When we have picked a class of bifurcations on the basis of the eigenvalues of $J$ the aim is to show that it can be reduced to a standard form by transformations of the unknowns and the parameters. This is often done in two steps. The first is to reduce it to an approximate normal form, which still contains error terms which are higher order in the Taylor expansion about the bifurcation point than the terms retained. The second is to transform further to eliminate the error terms and reduce the system to normal form. Normal forms for the Bogdanov-Takens bifurcation were derived independently by Bogdanov and Takens in the early 1970’s. In this post I follow the presentation in the book of Kuznetsov, which in turn is based on Bogdanov’s approach. In the notation of Kuznetsov the BT bifurcation is defined by four conditions, denoted by BT.0, BT.1, BT.2 and BT.3. The condition BT.0 is the spectral condition we have already discussed. To be able to have a BT bifurcation the number of unknowns must be at least two. The following discussion concerns the two-dimensional case. This is the essential case since higher dimensions can then be treated by using centre manifold theory to reduce them to two dimensions. The BT bifurcation is codimension two which means that in a suitable sense the set of dynamical systems exhibiting this bifurcation is a subset of codimension two in the set of all dynamical system. Another way of saying this is that in order to find BT bifurcations which persist under small perturbations it is necessary to have at least two parameters. For these reasons we consider the case where there are two variables $x$ and two variables $\alpha$. The conditions BT.1, BT.2 and BT.3 are formulated in terms of the derivatives of $f$ of order up to two at the bifurcation point. We choose coordinates so that the bifurcation point is at the origin.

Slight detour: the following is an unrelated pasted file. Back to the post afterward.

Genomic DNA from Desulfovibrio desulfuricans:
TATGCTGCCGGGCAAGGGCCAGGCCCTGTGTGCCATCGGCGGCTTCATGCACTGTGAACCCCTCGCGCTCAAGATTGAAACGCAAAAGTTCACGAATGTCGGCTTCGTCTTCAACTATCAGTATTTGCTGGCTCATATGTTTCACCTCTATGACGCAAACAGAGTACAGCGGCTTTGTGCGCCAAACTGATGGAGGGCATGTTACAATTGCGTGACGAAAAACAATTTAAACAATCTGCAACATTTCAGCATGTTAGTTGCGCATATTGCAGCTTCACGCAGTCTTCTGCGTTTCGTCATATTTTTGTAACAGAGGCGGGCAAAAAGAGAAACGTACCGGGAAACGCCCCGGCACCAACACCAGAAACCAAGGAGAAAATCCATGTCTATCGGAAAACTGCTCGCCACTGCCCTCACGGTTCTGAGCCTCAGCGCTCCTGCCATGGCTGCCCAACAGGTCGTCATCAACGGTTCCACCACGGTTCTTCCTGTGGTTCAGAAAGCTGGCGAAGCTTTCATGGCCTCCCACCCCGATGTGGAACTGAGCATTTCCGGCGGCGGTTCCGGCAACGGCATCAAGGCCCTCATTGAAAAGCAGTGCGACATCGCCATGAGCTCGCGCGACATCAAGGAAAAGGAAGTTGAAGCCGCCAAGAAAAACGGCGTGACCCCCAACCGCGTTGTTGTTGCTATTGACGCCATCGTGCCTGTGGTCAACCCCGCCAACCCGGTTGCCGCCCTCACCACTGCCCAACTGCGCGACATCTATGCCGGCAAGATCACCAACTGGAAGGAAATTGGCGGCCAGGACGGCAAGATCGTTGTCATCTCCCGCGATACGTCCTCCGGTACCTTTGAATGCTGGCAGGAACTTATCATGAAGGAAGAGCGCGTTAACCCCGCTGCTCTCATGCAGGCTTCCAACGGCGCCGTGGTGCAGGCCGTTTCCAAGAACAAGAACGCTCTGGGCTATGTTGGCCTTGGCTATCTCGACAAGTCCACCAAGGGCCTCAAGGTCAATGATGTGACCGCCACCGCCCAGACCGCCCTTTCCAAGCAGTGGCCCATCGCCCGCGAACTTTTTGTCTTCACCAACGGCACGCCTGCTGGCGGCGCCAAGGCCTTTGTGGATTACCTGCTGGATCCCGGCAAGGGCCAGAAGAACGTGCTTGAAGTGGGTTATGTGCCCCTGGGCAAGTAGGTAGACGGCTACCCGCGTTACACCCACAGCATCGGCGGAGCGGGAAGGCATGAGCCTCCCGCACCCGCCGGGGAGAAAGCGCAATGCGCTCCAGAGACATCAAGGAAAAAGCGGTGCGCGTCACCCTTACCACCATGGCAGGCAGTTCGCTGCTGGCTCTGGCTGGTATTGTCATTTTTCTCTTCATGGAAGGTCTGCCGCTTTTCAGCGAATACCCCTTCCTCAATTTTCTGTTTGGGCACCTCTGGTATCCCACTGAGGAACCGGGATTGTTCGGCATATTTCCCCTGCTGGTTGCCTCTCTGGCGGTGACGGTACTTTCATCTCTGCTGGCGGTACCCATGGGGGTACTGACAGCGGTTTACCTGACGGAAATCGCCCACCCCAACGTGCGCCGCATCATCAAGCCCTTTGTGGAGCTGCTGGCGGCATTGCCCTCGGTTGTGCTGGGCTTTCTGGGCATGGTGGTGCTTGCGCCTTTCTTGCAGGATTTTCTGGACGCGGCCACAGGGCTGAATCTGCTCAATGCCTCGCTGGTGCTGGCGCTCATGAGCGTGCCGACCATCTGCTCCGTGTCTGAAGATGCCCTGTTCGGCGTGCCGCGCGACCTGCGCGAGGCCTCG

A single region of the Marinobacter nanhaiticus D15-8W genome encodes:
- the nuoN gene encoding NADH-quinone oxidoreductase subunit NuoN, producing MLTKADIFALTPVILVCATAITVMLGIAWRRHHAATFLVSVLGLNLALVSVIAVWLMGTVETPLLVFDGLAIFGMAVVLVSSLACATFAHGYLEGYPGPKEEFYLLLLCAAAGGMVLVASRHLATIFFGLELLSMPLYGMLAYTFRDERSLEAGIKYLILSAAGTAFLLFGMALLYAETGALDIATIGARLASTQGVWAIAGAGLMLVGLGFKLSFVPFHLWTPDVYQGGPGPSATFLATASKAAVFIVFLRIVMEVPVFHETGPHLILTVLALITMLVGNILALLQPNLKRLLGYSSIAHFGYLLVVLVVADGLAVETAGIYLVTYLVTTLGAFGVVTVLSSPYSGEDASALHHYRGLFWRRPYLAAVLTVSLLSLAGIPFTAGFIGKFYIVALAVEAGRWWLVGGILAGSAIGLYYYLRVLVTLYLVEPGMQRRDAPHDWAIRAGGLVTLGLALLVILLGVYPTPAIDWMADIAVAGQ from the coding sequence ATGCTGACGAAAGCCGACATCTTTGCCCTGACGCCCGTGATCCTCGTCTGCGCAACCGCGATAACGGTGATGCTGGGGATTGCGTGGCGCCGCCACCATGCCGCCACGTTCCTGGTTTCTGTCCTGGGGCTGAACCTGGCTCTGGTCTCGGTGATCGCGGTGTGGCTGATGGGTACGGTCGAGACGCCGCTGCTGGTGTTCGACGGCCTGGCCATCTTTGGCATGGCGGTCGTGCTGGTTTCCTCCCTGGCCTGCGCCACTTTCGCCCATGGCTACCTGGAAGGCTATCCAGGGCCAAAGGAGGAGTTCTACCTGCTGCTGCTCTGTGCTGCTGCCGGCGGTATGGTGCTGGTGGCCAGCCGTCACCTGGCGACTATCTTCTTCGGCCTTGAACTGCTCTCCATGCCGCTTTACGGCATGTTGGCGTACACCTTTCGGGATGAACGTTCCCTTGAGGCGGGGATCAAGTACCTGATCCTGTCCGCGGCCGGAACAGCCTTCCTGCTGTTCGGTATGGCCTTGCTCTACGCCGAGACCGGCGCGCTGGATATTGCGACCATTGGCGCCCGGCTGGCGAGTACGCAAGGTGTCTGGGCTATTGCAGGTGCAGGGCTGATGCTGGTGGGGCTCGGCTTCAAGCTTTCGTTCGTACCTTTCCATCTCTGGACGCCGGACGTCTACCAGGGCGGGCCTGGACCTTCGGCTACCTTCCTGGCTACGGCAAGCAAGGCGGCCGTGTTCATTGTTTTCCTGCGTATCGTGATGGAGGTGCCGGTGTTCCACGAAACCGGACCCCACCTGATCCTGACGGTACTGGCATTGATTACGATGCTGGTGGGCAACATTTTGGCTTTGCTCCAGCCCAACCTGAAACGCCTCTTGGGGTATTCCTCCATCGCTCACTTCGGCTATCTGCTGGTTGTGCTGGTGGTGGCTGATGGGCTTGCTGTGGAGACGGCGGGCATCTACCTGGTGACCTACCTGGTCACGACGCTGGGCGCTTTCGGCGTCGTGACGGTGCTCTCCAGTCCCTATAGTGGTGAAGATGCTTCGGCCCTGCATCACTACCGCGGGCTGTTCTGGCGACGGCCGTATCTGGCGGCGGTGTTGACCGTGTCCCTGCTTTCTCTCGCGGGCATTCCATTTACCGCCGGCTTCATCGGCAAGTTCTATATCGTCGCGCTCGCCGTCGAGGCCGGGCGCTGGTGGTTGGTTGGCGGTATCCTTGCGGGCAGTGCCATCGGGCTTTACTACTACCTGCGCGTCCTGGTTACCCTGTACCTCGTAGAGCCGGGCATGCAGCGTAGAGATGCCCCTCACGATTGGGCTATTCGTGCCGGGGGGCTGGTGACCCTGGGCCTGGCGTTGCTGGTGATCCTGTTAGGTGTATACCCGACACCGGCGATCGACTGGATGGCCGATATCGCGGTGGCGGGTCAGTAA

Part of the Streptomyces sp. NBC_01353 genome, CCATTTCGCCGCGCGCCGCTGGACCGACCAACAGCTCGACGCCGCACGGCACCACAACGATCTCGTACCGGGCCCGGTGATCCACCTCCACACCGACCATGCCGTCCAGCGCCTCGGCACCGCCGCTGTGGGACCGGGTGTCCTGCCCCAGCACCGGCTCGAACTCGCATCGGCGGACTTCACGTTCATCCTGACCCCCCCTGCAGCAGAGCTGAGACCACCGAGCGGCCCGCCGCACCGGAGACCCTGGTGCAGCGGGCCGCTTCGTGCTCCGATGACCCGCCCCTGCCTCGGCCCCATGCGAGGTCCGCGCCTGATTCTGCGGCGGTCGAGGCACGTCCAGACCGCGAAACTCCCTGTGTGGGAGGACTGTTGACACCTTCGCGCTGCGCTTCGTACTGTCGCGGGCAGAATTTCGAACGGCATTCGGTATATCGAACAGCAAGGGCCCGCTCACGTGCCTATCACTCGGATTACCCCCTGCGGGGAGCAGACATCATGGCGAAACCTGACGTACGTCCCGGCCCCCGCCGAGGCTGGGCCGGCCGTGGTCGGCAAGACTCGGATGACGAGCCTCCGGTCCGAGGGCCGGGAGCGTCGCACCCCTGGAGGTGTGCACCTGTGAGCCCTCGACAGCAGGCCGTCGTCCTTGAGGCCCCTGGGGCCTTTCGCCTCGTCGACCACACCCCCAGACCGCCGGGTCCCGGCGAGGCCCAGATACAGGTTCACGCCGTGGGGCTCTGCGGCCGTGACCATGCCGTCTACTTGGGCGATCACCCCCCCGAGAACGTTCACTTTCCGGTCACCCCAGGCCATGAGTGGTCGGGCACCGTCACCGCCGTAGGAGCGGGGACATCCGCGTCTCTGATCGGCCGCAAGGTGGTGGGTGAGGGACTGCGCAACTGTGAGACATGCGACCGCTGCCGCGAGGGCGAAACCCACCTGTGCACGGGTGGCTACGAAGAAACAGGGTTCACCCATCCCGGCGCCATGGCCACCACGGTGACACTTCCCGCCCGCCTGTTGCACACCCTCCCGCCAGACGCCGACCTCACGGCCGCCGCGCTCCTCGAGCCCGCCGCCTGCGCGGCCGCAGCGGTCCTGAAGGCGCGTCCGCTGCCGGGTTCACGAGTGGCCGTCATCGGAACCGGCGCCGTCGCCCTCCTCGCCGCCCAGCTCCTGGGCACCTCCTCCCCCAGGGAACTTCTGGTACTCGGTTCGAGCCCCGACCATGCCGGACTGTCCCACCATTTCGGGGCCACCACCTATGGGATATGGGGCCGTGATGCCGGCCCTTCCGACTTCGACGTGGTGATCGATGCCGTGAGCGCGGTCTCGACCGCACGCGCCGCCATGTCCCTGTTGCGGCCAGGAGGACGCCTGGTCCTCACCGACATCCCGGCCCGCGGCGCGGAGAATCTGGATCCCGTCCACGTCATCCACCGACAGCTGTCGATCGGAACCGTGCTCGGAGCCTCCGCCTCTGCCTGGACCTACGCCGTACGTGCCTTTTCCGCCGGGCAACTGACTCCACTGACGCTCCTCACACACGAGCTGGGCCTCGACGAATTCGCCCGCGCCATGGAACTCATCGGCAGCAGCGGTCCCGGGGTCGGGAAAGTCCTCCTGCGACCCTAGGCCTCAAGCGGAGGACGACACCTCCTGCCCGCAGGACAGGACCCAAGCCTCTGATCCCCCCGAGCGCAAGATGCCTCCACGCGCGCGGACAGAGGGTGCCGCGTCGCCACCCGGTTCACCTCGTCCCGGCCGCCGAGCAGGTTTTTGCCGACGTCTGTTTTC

By a linear transformation from $x$ to new variables $y$ the system can be put into the form $\dot y=J_0y+R(y,\alpha)$ where $J_0$ is a Jordan block and the remainder term $R$ is of order two in $y$ and of order one in $\alpha$. After this a sequence of transformations are carried out leading to new unknowns $\eta$, new parameters $\beta$ and a new time coordinate. This eventually leads to the equations $\dot\eta_1=\eta_2$ and $\dot\eta_2=\beta_1+\beta_2\eta_1+\eta_1^2+s\eta_1\eta_2+O(|\eta|^3)$, which is the (approximate) normal form of Bogdanov. Takens introduced a somewhat different normal form. The parameter $s$ is plus or minus one. Because of relations to the Hopf bifurcation I call the case $s=-1$ supercritical and the case $s=1$ subcritical. Let us denote the coefficients in the quadratic contribution to $R$ by $a_{ij}(\alpha)$ and $b_{ij}(\alpha)$. The condition BT.1 is that $a_{20}(0)+b_{11}(0)\ne 0$ and it is required to allow an application of the implicit function theorem. The condition BT.2 is that $b_{20}\ne 0$ and it is required to allow a change of time coordinate. The final transformation involves a rescaling of both the unknowns and the parameters. The existence of the new parameters $\beta$ as a function of the old parameters $\alpha$ is guaranteed by the implicit function theorem and it turns out that the non-degeneracy condition is equivalent to the condition that the derivative of a certain mapping is invertible at the bifurcation point. If the equation is $\dot y=g(y,\alpha)$ then the mapping is $(y,\alpha)\mapsto (g,{\rm tr}D_y g,\det D_y g)$. This condition is BT.3. This equivalence is the subject of a lemma in the book which is not proved there. As far as I can see proving this requires some heavy calculations and I do not have a conceptual explanation as to why this equivalence holds. Carrying out all these steps leads to the approximate normal form. At this point there is still a lot more to be understood about the BT bifurcation. It remains to understand how to convert the approximate normal form to an exact one and how to analyse the qualitative behaviour of the solutions of the system defined by the normal form. I will leave discussion of these things to a later post.